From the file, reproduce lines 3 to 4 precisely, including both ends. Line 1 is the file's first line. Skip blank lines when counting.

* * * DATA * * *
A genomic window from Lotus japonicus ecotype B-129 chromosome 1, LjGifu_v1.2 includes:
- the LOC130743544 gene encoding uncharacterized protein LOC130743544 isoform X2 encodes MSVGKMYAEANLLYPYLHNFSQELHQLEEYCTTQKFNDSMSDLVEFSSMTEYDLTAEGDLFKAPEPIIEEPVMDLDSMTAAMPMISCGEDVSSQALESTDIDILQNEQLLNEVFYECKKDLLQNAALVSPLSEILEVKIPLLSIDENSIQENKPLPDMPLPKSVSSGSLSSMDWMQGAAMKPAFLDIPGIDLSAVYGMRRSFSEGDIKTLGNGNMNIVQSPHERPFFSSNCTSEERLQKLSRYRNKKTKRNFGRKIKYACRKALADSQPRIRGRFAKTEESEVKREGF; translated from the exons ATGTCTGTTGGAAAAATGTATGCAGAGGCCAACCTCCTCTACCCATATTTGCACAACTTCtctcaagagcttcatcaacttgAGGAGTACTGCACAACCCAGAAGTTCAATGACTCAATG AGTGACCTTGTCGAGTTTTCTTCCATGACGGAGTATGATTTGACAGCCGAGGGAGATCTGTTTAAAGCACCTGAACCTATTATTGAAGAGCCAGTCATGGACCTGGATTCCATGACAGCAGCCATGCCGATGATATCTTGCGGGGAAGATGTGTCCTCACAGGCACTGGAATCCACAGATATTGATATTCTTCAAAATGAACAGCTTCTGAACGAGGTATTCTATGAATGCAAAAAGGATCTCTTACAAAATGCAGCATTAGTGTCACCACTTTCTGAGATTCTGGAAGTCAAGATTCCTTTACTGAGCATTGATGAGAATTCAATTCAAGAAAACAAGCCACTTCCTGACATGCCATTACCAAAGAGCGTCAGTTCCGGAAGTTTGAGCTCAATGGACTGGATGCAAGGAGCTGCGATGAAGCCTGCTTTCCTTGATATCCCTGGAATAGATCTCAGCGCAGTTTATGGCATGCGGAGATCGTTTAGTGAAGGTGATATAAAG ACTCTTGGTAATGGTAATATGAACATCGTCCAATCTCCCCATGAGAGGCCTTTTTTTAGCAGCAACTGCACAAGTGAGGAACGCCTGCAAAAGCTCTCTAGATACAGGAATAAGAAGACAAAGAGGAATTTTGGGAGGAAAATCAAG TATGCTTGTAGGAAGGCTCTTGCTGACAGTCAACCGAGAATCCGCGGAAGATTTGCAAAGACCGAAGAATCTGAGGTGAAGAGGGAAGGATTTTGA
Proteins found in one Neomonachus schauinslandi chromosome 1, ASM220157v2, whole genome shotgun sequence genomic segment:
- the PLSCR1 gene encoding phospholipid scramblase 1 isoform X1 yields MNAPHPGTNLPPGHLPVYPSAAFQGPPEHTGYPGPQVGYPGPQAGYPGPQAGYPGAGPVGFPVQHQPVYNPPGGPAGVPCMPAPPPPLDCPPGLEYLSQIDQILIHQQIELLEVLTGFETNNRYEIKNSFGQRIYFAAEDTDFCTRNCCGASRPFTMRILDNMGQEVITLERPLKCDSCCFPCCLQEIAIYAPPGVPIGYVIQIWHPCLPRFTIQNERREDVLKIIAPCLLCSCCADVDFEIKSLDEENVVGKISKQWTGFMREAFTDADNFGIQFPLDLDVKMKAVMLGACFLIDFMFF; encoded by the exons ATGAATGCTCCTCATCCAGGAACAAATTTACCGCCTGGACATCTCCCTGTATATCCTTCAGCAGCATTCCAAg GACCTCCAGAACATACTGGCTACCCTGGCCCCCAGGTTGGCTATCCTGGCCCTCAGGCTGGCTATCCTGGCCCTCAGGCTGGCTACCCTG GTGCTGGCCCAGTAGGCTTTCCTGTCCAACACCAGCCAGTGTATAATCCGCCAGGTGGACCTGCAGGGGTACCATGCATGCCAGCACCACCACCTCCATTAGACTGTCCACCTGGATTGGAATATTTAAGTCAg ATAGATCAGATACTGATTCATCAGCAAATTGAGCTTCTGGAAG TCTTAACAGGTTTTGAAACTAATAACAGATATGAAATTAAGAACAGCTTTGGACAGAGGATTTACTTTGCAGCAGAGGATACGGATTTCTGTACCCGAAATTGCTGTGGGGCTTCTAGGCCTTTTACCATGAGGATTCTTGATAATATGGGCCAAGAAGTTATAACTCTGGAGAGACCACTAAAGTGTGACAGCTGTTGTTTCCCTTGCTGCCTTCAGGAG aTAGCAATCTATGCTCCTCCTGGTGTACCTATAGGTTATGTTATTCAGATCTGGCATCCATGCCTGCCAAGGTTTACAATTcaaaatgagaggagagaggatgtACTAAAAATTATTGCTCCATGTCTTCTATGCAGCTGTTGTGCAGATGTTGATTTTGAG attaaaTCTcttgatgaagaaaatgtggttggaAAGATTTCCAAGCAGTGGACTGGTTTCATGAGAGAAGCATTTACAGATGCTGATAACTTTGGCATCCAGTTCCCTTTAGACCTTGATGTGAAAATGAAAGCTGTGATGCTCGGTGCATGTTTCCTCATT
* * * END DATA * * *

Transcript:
Proteins found in one Neomonachus schauinslandi chromosome 1, ASM220157v2, whole genome shotgun sequence genomic segment:
- the PLSCR1 gene encoding phospholipid scramblase 1 isoform X1 yields MNAPHPGTNLPPGHLPVYPSAAFQGPPEHTGYPGPQVGYPGPQAGYPGPQAGYPGAGPVGFPVQHQPVYNPPGGPAGVPCMPAPPPPLDCPPGLEYLSQIDQILIHQQIELLEVLTGFETNNRYEIKNSFGQRIYFAAEDTDFCTRNCCGASRPFTMRILDNMGQEVITLERPLKCDSCCFPCCLQEIAIYAPPGVPIGYVIQIWHPCLPRFTIQNERREDVLKIIAPCLLCSCCADVDFEIKSLDEENVVGKISKQWTGFMREAFTDADNFGIQFPLDLDVKMKAVMLGACFLIDFMFF; encoded by the exons ATGAATGCTCCTCATCCAGGAACAAATTTACCGCCTGGACATCTCCCTGTATATCCTTCAGCAGCATTCCAAg GACCTCCAGAACATACTGGCTACCCTGGCCCCCAGGTTGGCTATCCTGGCCCTCAGGCTGGCTATCCTGGCCCTCAGGCTGGCTACCCTG GTGCTGGCCCAGTAGGCTTTCCTGTCCAACACCAGCCAGTGTATAATCCGCCAGGTGGACCTGCAGGGGTACCATGCATGCCAGCACCACCACCTCCATTAGACTGTCCACCTGGATTGGAATATTTAAGTCAg ATAGATCAGATACTGATTCATCAGCAAATTGAGCTTCTGGAAG TCTTAACAGGTTTTGAAACTAATAACAGATATGAAATTAAGAACAGCTTTGGACAGAGGATTTACTTTGCAGCAGAGGATACGGATTTCTGTACCCGAAATTGCTGTGGGGCTTCTAGGCCTTTTACCATGAGGATTCTTGATAATATGGGCCAAGAAGTTATAACTCTGGAGAGACCACTAAAGTGTGACAGCTGTTGTTTCCCTTGCTGCCTTCAGGAG aTAGCAATCTATGCTCCTCCTGGTGTACCTATAGGTTATGTTATTCAGATCTGGCATCCATGCCTGCCAAGGTTTACAATTcaaaatgagaggagagaggatgtACTAAAAATTATTGCTCCATGTCTTCTATGCAGCTGTTGTGCAGATGTTGATTTTGAG attaaaTCTcttgatgaagaaaatgtggttggaAAGATTTCCAAGCAGTGGACTGGTTTCATGAGAGAAGCATTTACAGATGCTGATAACTTTGGCATCCAGTTCCCTTTAGACCTTGATGTGAAAATGAAAGCTGTGATGCTCGGTGCATGTTTCCTCATT